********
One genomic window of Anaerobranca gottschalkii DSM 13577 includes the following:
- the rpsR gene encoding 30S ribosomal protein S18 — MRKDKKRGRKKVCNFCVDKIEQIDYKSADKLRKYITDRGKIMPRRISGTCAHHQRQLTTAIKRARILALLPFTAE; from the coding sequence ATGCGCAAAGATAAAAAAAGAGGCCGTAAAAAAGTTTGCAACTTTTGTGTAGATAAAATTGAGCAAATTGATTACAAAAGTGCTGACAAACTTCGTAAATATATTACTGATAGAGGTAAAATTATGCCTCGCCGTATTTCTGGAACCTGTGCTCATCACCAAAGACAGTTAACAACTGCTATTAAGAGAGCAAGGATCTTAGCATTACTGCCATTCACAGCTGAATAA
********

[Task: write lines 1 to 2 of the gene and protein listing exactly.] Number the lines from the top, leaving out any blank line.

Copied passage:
One genomic window of Anaerobranca gottschalkii DSM 13577 includes the following:
- the rpsR gene encoding 30S ribosomal protein S18 — MRKDKKRGRKKVCNFCVDKIEQIDYKSADKLRKYITDRGKIMPRRISGTCAHHQRQLTTAIKRARILALLPFTAE; from the coding sequence ATGCGCAAAGATAAAAAAAGAGGCCGTAAAAAAGTTTGCAACTTTTGTGTAGATAAAATTGAGCAAATTGATTACAAAAGTGCTGACAAACTTCGTAAATATATTACTGATAGAGGTAAAATTATGCCTCGCCGTATTTCTGGAACCTGTGCTCATCACCAAAGACAGTTAACAACTGCTATTAAGAGAGCAAGGATCTTAGCATTACTGCCATTCACAGCTGAATAA